First virtual school week brings community resilience and optimism


By Lily Freeman

Whitman students and teachers completed the first week of classes virtually in an unprecedented start to the school year. 

Although some technology issues presented challenges, staff and students both rallied to adapt to the circumstances.

Initial connectivity problems began minutes before class started on Monday, with several students and educators unable to access the county’s online networking platform MyMCPS Classroom, which contains Zoom links and other critical resources for each class. MCPS officials attributed the malfunctions to digital service providers.

Math teacher David Fantegrossi said he logged into MyMCPS Classroom quickly, but heard other teachers become agitated upon realizing they couldn’t access the program. 

“Text messages started coming in — all the math teachers have a group chat,” Fantegrossi said. “Anybody having trouble with Canvas? I can’t get into Canvas.”

Assistant principal Kristin Cody had emailed parents a list of teachers’ Zoom information the prior Friday, but students still struggled to access and log into MyMCPS Classroom.

Similarly to Fantegrossi, sophomore Lucas Resnik said he heard people had trouble using the platform, though he noted that the glitch didn’t seem to cause major issues.

“A lot of my friends were texting me and saying it wasn’t working for them,” Resnik said. “I think most people got into their classes on time; it’s just that Canvas wasn’t really loading.”

Technical issues with virtual learning continued throughout the week, with teachers having to simultaneously maintain internet access, host Zoom meetings and assign work via MyMCPS Classroom for their classes.

World history teacher Jacob East faced connectivity problems at home, prompting him to drive to a nearby Panera Bread — a location with better internet — while on Zoom.

“I was just lucky that I was near one when it happened,” East said. “I don’t know how well the internet connection was for the remainder of class, but it was able to continue.”

Regardless of virtual impediments, technology issues didn’t cause many students to miss class, said attendance secretary Tabitha Davis.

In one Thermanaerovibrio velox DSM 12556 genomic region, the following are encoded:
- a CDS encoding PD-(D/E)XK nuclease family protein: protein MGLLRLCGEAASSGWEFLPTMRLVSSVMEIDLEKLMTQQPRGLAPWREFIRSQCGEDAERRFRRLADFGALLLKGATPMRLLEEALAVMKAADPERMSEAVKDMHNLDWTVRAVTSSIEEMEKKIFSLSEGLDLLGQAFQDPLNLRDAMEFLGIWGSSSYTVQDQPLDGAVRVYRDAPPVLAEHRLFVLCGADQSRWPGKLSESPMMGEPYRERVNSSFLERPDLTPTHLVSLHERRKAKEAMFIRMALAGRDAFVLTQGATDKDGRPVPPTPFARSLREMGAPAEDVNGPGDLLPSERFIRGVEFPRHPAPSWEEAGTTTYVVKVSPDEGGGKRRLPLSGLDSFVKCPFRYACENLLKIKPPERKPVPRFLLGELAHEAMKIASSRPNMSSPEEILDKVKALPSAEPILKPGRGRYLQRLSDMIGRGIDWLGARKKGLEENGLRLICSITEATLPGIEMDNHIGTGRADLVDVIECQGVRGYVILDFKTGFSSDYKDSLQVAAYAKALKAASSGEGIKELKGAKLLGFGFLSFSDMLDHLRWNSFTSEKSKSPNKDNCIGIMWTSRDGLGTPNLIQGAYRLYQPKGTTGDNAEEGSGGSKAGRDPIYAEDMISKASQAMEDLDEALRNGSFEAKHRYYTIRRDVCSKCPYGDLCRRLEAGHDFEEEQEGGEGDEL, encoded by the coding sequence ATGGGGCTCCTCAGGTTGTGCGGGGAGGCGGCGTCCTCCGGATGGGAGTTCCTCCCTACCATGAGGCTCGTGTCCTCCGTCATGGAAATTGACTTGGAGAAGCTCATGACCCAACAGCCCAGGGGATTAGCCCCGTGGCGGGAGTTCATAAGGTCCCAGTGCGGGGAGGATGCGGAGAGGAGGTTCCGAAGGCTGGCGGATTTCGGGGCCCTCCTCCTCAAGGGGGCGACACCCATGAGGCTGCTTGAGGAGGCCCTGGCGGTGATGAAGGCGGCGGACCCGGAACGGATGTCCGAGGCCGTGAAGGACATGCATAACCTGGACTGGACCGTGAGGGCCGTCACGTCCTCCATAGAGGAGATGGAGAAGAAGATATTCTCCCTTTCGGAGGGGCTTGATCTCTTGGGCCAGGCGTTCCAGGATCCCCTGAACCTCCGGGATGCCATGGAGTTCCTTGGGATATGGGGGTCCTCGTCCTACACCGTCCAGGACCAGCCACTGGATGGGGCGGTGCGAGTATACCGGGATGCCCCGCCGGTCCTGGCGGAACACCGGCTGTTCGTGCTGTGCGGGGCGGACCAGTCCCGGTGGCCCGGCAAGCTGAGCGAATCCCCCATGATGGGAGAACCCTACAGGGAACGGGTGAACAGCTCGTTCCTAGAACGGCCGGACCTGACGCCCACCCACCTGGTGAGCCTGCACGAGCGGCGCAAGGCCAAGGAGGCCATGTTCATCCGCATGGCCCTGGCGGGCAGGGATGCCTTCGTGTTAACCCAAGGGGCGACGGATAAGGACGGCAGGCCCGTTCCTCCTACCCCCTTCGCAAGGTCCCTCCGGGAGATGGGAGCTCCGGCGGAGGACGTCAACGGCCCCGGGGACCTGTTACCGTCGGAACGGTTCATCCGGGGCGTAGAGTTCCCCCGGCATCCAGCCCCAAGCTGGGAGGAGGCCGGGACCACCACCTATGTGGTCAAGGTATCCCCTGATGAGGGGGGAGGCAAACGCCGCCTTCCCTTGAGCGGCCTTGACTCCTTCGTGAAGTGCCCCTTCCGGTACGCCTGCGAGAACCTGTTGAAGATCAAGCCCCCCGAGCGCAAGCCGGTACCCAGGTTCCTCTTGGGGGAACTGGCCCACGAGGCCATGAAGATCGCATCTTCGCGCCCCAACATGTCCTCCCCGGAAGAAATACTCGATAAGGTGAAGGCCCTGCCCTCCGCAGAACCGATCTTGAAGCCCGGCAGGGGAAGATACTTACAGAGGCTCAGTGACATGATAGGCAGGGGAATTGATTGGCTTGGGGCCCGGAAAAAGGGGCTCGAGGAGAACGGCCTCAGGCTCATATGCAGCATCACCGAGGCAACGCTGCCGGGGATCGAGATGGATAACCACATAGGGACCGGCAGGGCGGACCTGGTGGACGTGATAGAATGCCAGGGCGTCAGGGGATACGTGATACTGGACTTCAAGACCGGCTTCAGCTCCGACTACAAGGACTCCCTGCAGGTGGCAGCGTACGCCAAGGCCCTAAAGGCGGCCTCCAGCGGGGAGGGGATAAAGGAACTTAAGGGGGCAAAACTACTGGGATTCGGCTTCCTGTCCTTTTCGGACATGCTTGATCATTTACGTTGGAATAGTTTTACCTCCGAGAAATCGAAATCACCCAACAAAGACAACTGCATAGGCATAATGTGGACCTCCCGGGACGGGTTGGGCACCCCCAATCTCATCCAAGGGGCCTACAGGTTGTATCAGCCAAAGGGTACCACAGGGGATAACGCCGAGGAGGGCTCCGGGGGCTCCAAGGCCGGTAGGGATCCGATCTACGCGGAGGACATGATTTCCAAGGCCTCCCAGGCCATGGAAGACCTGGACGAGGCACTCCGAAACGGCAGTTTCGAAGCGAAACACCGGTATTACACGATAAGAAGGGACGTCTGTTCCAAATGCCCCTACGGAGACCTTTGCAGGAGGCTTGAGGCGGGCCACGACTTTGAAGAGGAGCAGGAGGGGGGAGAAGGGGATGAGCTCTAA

Although problems like the MyMCPS Classroom lag and WiFi losses briefly hindered learning throughout the first week, senior Marlo Friedland said she remained optimistic. Friedland was in East’s class when he had connectivity issues and said she was awed while he drove to Panera Bread on Tuesday.

“I was really shocked that he did that,” Friedland said. “What he did shows the amount of commitment that teachers at Whitman have toward getting to talk to their students.”

In addition to dealing with the complications returning students faced online, staff also helped freshmen and new students — who have never experienced a school day inside Whitman — adjust to the virtual setting.

Administrators held a student orientation over Zoom the Thursday before school began, which served as an opportunity for new students to get situated with MyMCPS and online learning. 

Teachers continued to help students during the first week by delivering work as normally as possible, freshman Talia Berger said.

“They’ve been clear about assignments, like when they’re due,” Berger said. “They’ve been really good about getting us the work we need.”

P.E. teacher Stacey Frederick, whose students are mostly freshmen, applauded the ninth graders’ flexibility during this past week, noting that they did well adapting to both high school and virtual learning.

Although teachers and students weren’t physically together, being able to see each other’s faces on Zoom was a step closer toward replicating the communal feel of in-person learning, East said.

East was initially wary when students logged on to his classes with their cameras off, he said, but when he asked them to turn the cameras on, they didn’t hesitate to comply.

“I didn’t have to beg or plead,” East said. “Within a split second, all of the students turned their cameras on, which was awesome.”

Fantegrossi noted his disappointment at not being able to see his students in person, but expressed optimism for the rest of the semester.  

“There’s just kind of a feel that you really are together,” Fantegrossi said. “My dream is that it all works out.”